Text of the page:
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Brithenig

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Title: Brithenig  
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Subject: Ill Bethisad, Wenedyk, Conlangs, Constructed languages/Did you know/Thursday, Artistic languages
Collection: 1996 Introductions, Artistic Languages, Ill Bethisad
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Brithenig

Brithenig
Created by Andrew Smith
Date 1996
Setting and usage A thought experiment in alternate history, Ill Bethisad, if Latin had replaced Celtic
Purpose
Sources a posteriori Romance language[1] constructed from Celtic languages
Language codes
ISO 639-3 bzt
Linguist list
bzt
Glottolog None

Brithenig is an invented language, or constructed language ("conlang"). It was created as a hobby in 1996 by Andrew Smith from New Zealand, who also invented the alternate history of Ill Bethisad to "explain" it.

Brithenig was not developed to be used in the real world, like Esperanto or Interlingua, nor to provide detail to a work of fiction, like Klingon from the Star Trek scenarios. Rather, Brithenig started as a thought experiment to create a Romance language that might have evolved if Latin had displaced the native Celtic language as the spoken language of the people in Great Britain.

The result is a sister language to French, Catalan, Spanish, Portuguese, Romanian and Italian, albeit a test-tube child, which differs from them by having sound-changes similar to those that affected the Welsh language, and words that are borrowed from Brythonic and from English throughout its pseudo-history. One important distinction between Brithenig and Welsh is that while Welsh is P-Celtic, Latin was a Q-Italic language (as opposed to P-Italic, like Oscan), and this trait was passed onto Brithenig.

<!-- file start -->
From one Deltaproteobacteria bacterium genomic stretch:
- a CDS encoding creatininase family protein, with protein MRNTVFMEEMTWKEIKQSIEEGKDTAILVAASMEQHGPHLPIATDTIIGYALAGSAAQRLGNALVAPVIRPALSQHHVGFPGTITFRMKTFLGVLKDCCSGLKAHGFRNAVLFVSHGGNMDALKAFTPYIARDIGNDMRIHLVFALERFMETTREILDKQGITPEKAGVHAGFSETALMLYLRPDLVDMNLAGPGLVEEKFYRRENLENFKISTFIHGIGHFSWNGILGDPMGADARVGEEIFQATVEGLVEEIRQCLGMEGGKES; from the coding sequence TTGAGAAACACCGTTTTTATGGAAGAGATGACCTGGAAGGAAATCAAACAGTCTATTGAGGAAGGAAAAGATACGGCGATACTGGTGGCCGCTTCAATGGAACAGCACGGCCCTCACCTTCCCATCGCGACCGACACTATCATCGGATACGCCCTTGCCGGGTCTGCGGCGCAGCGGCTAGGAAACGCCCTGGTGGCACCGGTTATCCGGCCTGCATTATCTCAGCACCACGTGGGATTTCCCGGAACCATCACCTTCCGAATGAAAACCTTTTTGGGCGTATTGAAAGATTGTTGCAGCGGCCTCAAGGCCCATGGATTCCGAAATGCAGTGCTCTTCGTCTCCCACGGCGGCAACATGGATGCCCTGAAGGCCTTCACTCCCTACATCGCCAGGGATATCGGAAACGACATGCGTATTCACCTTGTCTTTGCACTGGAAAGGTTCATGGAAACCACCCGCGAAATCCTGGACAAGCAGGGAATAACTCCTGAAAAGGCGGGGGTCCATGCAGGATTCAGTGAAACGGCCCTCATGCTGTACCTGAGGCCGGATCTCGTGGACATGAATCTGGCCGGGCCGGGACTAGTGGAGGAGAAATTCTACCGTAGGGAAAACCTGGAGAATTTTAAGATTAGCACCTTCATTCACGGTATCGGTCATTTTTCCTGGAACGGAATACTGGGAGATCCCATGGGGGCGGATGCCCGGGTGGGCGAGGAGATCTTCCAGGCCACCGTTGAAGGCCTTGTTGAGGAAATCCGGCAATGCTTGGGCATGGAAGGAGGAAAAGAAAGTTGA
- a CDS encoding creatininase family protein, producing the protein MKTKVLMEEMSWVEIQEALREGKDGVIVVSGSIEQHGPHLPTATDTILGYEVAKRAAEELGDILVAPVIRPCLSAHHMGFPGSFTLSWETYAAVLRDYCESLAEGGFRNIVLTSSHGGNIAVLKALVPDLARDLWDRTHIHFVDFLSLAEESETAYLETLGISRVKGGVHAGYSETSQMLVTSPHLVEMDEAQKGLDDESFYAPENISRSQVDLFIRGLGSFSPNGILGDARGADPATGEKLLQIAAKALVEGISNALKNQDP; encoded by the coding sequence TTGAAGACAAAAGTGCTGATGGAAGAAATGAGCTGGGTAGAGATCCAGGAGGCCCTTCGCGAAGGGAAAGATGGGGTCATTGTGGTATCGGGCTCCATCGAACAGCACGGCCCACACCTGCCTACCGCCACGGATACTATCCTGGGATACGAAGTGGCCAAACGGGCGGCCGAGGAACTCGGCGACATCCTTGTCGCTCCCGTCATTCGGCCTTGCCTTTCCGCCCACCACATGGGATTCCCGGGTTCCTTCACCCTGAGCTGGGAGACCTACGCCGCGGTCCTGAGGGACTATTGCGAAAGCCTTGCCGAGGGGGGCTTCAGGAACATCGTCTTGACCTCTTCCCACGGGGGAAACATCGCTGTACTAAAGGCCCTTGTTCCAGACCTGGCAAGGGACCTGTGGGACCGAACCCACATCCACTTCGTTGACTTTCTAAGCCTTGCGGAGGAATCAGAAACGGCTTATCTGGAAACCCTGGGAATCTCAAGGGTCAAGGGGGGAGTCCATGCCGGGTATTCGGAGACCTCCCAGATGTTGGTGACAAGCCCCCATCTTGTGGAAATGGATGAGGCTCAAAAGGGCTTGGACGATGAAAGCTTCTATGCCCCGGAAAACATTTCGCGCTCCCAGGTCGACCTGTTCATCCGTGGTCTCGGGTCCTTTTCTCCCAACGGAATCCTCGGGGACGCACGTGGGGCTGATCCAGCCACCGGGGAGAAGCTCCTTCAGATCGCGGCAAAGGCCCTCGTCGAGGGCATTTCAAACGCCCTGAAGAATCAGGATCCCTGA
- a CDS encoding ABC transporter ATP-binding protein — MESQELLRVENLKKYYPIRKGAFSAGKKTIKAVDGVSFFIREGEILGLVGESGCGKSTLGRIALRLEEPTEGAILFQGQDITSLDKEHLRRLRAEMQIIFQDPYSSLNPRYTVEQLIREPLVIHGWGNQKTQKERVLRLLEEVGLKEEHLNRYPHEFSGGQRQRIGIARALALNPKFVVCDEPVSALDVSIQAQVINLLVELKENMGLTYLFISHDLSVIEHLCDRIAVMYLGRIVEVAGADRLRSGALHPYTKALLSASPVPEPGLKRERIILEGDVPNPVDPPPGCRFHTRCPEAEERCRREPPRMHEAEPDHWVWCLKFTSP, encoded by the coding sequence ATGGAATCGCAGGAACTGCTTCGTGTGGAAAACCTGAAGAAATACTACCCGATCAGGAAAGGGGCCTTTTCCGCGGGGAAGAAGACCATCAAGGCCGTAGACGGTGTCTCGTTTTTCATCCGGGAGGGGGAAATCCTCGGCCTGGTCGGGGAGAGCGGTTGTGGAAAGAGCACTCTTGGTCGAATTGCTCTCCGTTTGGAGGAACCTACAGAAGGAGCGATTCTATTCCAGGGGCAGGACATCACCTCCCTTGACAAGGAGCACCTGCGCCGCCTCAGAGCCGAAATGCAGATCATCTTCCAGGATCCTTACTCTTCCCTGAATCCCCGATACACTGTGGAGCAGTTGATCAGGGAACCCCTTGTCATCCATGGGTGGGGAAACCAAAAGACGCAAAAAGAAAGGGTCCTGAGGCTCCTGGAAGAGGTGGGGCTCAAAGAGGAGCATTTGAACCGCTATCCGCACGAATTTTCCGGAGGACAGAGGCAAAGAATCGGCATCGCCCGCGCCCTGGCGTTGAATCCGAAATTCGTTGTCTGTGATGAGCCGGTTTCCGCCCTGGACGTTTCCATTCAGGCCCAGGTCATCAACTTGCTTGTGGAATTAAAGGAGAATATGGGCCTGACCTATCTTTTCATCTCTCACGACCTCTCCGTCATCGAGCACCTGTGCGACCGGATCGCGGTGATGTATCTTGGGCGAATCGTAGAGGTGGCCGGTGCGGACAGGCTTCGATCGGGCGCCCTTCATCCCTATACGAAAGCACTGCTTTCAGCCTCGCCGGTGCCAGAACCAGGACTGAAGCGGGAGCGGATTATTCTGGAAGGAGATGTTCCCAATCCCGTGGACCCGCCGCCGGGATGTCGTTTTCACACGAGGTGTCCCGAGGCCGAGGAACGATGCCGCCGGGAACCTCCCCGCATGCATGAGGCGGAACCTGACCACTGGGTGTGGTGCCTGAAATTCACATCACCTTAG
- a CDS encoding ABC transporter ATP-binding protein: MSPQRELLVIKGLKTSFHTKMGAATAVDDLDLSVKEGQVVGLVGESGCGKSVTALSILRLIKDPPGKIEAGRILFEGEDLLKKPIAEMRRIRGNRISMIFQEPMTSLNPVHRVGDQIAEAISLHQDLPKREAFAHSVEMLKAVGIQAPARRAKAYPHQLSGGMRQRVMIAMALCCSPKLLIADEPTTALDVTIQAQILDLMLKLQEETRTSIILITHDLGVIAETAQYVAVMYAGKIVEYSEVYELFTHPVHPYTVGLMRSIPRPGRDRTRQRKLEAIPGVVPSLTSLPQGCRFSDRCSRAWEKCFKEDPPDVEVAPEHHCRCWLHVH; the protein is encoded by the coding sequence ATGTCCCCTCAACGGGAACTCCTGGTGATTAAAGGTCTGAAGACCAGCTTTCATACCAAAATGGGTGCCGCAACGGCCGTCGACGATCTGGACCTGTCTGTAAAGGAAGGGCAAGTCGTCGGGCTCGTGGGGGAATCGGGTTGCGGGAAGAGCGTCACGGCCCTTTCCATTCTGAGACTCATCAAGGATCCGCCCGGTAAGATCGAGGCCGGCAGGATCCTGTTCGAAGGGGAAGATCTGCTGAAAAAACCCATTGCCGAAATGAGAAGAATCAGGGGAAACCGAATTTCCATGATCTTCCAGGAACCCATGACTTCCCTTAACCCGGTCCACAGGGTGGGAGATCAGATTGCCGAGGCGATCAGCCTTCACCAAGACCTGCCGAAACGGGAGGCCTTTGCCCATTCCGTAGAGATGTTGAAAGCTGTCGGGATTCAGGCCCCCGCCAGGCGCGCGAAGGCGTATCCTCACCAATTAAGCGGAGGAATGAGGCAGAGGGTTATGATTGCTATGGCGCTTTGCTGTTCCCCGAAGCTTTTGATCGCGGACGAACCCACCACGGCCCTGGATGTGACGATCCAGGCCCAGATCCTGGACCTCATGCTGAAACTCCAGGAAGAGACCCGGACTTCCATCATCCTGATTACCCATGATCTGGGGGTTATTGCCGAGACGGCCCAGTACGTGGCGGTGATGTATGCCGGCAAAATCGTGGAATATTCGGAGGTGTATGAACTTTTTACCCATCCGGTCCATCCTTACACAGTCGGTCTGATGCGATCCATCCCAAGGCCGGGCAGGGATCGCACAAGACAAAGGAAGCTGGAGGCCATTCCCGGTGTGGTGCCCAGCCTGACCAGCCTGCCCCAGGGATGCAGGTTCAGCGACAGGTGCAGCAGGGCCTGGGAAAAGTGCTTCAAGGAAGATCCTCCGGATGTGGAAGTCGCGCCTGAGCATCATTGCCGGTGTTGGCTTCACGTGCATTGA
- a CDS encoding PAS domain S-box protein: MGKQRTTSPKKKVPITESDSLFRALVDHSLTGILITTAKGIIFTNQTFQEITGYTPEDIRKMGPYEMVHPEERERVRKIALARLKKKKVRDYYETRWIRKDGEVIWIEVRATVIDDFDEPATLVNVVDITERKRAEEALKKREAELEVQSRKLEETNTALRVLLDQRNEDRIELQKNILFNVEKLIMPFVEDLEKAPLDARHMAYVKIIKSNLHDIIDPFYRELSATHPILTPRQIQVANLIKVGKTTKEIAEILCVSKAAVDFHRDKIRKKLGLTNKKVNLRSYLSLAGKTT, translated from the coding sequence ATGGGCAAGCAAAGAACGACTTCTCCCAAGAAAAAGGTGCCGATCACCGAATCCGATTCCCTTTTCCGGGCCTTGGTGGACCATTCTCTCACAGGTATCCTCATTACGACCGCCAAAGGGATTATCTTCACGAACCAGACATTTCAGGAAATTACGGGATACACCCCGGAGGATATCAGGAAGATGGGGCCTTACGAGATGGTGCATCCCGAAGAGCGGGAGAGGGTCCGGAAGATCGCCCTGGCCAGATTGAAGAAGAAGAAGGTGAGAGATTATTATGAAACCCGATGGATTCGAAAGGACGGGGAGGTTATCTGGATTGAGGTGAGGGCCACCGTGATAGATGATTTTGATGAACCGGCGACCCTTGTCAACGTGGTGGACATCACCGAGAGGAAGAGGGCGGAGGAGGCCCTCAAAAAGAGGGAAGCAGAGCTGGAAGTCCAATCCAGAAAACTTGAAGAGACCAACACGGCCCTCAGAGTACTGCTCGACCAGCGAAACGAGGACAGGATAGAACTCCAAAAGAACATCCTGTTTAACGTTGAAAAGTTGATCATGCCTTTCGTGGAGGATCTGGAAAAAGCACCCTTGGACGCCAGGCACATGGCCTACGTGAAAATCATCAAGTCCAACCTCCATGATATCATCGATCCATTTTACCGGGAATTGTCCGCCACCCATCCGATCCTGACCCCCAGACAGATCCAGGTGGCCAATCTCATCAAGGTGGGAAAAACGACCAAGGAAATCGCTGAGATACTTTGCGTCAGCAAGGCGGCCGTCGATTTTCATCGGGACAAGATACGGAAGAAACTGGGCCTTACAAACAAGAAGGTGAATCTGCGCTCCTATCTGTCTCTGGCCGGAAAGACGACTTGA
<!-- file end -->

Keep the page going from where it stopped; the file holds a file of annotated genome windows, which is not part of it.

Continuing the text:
Similar efforts to extrapolate Romance languages are Breathanach (influenced by the other branch of Celtic), Judajca (influenced by Hebrew), Þrjótrunn (a non Ill Bethisad language influenced by Icelandic), Wenedyk (influenced by Polish), and Xliponian (which experienced a Grimm's Law-like sound shift). It has also inspired Wessisc, a hypothetical Germanic language influenced by contact with Old Celtic.

Brithenig was granted the code BZT as part of ISO 639-3.

Andrew Smith was one of the conlangers featured in the exhibit "Esperanto, Elvish, and Beyond: The World of Constructed Languages" displayed at the Cleveland Public Library from May through August 2008.[2] Smith's creation of Brithenig was cited as the reason for his inclusion in the exhibit (which also included the Babel Text[3] in Smith's language). It was among the languages recognized in an Economist blog post on constructed languages.[4]